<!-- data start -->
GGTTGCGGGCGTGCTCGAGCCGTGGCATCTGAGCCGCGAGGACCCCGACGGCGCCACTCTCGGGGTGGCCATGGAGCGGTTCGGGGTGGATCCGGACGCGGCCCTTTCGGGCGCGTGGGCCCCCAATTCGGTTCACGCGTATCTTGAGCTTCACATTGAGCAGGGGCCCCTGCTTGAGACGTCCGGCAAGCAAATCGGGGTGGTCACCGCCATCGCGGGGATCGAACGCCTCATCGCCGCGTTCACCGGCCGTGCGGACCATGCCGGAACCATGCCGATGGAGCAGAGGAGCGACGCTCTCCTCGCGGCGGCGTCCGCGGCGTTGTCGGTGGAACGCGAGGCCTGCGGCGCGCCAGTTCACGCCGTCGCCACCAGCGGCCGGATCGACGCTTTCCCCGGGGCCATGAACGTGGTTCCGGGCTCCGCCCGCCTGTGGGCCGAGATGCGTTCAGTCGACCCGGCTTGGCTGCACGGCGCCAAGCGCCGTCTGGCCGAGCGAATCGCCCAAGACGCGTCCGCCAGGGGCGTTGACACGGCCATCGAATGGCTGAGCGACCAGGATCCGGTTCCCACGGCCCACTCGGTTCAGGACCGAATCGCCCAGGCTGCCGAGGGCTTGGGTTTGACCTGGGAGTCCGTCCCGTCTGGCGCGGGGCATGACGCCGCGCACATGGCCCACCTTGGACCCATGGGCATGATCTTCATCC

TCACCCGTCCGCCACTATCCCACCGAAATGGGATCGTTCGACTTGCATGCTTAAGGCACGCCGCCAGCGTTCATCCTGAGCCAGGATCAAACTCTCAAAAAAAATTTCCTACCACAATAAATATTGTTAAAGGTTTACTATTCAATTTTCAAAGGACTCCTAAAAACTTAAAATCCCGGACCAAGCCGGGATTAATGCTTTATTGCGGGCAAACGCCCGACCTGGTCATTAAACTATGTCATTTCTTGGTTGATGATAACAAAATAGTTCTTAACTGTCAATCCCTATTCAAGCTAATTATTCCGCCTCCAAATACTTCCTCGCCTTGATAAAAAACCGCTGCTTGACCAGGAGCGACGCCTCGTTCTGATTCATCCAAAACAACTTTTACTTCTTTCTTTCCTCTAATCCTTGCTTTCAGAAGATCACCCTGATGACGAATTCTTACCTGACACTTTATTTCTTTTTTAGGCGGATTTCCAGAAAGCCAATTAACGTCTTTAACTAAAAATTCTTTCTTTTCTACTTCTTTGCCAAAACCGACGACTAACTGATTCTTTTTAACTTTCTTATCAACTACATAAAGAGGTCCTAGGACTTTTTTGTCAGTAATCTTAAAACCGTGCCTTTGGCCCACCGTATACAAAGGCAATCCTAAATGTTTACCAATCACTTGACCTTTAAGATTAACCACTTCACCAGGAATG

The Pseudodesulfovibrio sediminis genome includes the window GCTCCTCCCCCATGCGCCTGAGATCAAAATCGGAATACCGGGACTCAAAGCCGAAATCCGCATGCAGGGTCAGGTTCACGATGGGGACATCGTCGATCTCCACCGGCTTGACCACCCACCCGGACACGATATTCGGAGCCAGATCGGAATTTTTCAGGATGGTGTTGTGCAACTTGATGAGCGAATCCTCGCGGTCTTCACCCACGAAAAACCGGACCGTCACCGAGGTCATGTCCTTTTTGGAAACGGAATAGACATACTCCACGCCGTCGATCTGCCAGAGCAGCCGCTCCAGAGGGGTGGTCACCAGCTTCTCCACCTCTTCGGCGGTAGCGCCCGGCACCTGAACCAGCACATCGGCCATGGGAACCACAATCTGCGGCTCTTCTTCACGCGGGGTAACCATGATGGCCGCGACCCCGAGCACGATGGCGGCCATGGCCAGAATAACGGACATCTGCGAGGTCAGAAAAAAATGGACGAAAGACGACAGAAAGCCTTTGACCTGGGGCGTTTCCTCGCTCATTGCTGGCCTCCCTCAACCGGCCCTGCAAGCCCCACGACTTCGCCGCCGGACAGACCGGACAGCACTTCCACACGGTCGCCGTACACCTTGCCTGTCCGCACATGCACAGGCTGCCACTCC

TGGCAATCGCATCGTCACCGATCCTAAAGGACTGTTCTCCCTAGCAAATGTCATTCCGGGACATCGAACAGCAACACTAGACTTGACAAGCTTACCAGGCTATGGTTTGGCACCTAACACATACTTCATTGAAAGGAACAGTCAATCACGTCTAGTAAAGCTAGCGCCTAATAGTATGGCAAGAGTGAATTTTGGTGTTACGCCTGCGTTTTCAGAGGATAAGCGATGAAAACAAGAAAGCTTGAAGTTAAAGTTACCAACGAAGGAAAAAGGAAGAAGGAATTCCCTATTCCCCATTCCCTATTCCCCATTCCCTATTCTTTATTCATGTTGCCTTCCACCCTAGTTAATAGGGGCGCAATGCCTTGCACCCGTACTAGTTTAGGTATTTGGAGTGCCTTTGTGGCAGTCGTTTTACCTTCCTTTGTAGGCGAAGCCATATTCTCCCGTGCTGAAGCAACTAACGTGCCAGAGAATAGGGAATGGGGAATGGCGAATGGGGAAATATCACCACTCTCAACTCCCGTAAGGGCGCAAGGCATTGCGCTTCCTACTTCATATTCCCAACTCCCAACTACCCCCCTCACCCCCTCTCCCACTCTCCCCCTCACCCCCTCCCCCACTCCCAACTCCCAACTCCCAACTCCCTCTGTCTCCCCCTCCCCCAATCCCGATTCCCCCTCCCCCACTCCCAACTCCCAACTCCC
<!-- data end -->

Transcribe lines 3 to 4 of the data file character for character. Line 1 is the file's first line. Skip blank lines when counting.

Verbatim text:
The Pseudodesulfovibrio sediminis genome includes the window GCTCCTCCCCCATGCGCCTGAGATCAAAATCGGAATACCGGGACTCAAAGCCGAAATCCGCATGCAGGGTCAGGTTCACGATGGGGACATCGTCGATCTCCACCGGCTTGACCACCCACCCGGACACGATATTCGGAGCCAGATCGGAATTTTTCAGGATGGTGTTGTGCAACTTGATGAGCGAATCCTCGCGGTCTTCACCCACGAAAAACCGGACCGTCACCGAGGTCATGTCCTTTTTGGAAACGGAATAGACATACTCCACGCCGTCGATCTGCCAGAGCAGCCGCTCCAGAGGGGTGGTCACCAGCTTCTCCACCTCTTCGGCGGTAGCGCCCGGCACCTGAACCAGCACATCGGCCATGGGAACCACAATCTGCGGCTCTTCTTCACGCGGGGTAACCATGATGGCCGCGACCCCGAGCACGATGGCGGCCATGGCCAGAATAACGGACATCTGCGAGGTCAGAAAAAAATGGACGAAAGACGACAGAAAGCCTTTGACCTGGGGCGTTTCCTCGCTCATTGCTGGCCTCCCTCAACCGGCCCTGCAAGCCCCACGACTTCGCCGCCGGACAGACCGGACAGCACTTCCACACGGTCGCCGTACACCTTGCCTGTCCGCACATGCACAGGCTGCCACTCC

TGGCAATCGCATCGTCACCGATCCTAAAGGACTGTTCTCCCTAGCAAATGTCATTCCGGGACATCGAACAGCAACACTAGACTTGACAAGCTTACCAGGCTATGGTTTGGCACCTAACACATACTTCATTGAAAGGAACAGTCAATCACGTCTAGTAAAGCTAGCGCCTAATAGTATGGCAAGAGTGAATTTTGGTGTTACGCCTGCGTTTTCAGAGGATAAGCGATGAAAACAAGAAAGCTTGAAGTTAAAGTTACCAACGAAGGAAAAAGGAAGAAGGAATTCCCTATTCCCCATTCCCTATTCCCCATTCCCTATTCTTTATTCATGTTGCCTTCCACCCTAGTTAATAGGGGCGCAATGCCTTGCACCCGTACTAGTTTAGGTATTTGGAGTGCCTTTGTGGCAGTCGTTTTACCTTCCTTTGTAGGCGAAGCCATATTCTCCCGTGCTGAAGCAACTAACGTGCCAGAGAATAGGGAATGGGGAATGGCGAATGGGGAAATATCACCACTCTCAACTCCCGTAAGGGCGCAAGGCATTGCGCTTCCTACTTCATATTCCCAACTCCCAACTACCCCCCTCACCCCCTCTCCCACTCTCCCCCTCACCCCCTCCCCCACTCCCAACTCCCAACTCCCAACTCCCTCTGTCTCCCCCTCCCCCAATCCCGATTCCCCCTCCCCCACTCCCAACTCCCAACTCCC